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The return of SCREAM – “DC Special Sha La La” streaming

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In the annals of punk rock, few names conjure the kind of reverence reserved for SCREAM, the band that carved its initials into the wooden desks of punk history. For those who have been waiting with bated breath since their last release in 1993, the moment of elation has arrived. SCREAM is stepping back into the limelight with their first full-length album in three decades, aptly named “DC Special.” It’s not just a new album; it’s a vivid tapestry that threads the evolution of Washington DC’s rich musical tapestry through the band’s own storied past.

We discussed this new release in our special interview HERE.

Formed in the melting pot of musical innovation that was Bailey’s Crossroads, Virginia, back in 1979, SCREAM was a product of school friendships and shared musical awakenings. Drummer Kent Stacks, bassist Skeeter Enoch Thompson, and the Stahl brothers—Pete and Franz—were not just witnesses to the burgeoning punk and new wave scenes in DC; they were participants, heavily influenced by legends like Bad Brains. Yet, it was their innate rock and roll sensibility that marked them as a standout in a sea of emerging punk talent. They cut their teeth in the legendary Inner Ear Studio, collaborating with Ian MacKaye and Eddie Janney to craft Dischord Records’ first full-length album, “Still Screaming,” in 1982.

SCREAM by Joel Dowling
SCREAM by Joel Dowling

Their journey would take them from the confines of their local scene to far-flung corners of the globe. SCREAM became one of the pioneering U.S. hardcore bands to make waves in Europe and the UK. Their discography expanded, absorbing a range of influences and recording locales—from the Southern Studios in London to Inner Ear, yet again, for their 1993 release, “Fumble.”

Over the years, the line-up has morphed, undergoing crucial changes like the exit of Kent Stacks and the entrance of an aspiring young drummer, Dave Grohl, who would later skyrocket to fame with Nirvana and The Foo Fighters. Despite these shifts and individual explorations, the band found a way to reunite, musically and spiritually.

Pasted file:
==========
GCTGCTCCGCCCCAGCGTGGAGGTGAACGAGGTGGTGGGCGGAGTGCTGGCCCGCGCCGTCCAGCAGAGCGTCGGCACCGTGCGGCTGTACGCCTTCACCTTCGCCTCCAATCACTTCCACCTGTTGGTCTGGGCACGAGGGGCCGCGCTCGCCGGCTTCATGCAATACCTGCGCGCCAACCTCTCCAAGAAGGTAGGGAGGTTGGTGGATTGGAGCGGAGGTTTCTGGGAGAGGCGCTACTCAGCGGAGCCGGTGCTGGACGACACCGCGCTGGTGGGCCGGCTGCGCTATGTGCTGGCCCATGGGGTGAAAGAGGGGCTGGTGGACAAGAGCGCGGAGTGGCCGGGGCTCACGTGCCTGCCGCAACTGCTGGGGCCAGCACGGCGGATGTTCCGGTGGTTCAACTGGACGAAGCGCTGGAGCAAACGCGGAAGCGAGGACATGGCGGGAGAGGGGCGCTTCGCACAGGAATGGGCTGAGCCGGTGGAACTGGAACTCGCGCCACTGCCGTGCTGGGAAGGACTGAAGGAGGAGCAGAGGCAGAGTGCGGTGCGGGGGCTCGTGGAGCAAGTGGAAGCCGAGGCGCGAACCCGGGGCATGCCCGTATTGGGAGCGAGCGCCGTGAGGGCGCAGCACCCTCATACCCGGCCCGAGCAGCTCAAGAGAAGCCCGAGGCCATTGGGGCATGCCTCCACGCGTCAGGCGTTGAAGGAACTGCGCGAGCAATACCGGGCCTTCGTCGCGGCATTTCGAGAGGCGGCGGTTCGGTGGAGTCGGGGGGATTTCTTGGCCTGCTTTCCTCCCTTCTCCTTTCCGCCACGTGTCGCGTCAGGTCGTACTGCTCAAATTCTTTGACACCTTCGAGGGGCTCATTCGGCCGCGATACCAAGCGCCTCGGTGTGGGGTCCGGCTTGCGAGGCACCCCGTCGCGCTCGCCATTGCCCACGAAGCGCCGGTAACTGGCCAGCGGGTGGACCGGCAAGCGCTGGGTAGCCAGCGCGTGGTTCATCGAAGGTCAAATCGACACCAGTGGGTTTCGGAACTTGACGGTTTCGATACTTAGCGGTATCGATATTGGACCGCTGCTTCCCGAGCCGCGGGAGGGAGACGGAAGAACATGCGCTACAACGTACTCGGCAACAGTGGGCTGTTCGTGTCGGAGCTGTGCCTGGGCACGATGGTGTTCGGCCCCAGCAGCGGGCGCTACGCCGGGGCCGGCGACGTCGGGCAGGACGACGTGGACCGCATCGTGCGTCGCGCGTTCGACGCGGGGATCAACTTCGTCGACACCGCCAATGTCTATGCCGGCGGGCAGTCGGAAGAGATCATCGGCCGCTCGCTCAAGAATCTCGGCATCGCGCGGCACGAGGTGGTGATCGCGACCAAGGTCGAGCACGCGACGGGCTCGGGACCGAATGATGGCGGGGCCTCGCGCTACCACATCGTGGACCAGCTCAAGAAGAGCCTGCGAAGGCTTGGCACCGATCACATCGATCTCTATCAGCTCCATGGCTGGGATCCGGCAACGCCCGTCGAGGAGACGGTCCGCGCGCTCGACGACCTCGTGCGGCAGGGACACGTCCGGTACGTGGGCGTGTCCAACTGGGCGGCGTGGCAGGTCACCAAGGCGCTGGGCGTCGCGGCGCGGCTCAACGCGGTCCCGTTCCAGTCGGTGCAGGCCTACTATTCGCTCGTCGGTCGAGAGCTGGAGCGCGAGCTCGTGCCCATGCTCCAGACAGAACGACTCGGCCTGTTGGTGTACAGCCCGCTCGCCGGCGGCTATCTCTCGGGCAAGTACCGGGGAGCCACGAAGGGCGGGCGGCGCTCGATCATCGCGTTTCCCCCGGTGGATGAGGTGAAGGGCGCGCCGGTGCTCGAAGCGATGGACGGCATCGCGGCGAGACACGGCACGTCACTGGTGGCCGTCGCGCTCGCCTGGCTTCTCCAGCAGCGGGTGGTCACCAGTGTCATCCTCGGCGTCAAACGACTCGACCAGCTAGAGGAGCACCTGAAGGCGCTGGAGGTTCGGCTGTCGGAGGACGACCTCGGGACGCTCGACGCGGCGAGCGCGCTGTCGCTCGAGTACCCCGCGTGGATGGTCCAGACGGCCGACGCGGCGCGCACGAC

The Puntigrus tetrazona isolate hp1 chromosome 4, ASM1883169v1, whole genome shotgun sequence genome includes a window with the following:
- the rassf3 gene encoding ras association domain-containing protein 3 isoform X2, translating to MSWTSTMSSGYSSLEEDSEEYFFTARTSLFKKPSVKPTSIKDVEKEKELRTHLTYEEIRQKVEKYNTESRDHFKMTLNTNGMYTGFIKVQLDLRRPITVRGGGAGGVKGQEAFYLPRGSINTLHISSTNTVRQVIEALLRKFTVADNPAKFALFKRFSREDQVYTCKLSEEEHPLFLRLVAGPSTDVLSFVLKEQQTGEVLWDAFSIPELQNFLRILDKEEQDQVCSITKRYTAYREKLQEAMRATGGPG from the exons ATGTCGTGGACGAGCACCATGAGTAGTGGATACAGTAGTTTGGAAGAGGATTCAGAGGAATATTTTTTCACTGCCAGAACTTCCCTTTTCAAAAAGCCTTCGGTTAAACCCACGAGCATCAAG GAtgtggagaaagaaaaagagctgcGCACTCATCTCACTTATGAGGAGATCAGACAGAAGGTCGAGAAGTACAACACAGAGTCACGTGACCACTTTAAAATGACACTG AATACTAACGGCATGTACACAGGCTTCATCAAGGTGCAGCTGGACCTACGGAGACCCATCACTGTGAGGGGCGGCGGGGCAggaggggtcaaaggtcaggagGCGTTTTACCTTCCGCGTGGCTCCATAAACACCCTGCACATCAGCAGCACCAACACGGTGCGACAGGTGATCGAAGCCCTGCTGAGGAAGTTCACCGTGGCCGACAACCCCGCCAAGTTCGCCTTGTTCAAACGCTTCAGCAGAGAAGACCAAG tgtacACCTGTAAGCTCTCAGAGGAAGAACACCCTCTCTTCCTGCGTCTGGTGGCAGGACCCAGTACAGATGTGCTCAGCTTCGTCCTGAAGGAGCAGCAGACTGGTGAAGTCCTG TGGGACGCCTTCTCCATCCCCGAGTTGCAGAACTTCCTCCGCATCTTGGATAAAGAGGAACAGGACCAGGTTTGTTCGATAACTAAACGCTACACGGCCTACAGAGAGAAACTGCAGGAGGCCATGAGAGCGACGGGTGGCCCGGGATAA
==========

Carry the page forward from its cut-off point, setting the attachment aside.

The upcoming “DC Special” album, set to drop on November 10th via Dischord Records, is a monumental endeavor that taps into an extensive network of the band’s long-standing community. It captures the essence of a scene, a city, and an era. The album was one of the last projects recorded at the iconic Inner Ear Studio by Don Zientara before it was ousted from its historic location. It acts as a living history of DC music, a compendium of influences that have shaped SCREAM and their community over the past six decades. Contributions range from legends like Ian MacKaye and Joe Lally to modern virtuosos like Dave Grohl and Mark Cisneros.

Prepare to be part of this historic moment, as SCREAM hits the road later this year, marking their triumphant return with a tour that starts on the West Coast and culminates in their home turf of Washington, DC. The band will be sharing the stage with Soulside.

SCREAM on tour:

10.27 – Los Angeles, CA @ Zebulon
10.29 – San Francisco, CA @ Bottom of the Hill
10.31 – Portland, OR @ Mississippi Studios
11.01 – Seattle, WA @ The Vera Project
12.07 – Washington, DC @ Black Cat
12.08 – Brooklyn, NY @ The Meadows
12.09 – Medford (Boston), MA @ Deep Cuts
12.10 – Philadelphia, PA @ Johnny Brenda’s

Karol Kamiński

DIY rock music enthusiast and web-zine publisher from Warsaw, Poland. Supporting DIY ethics, local artists and promoting hardcore punk, rock, post rock and alternative music of all kinds via IDIOTEQ online channels.
Contact via [email protected]

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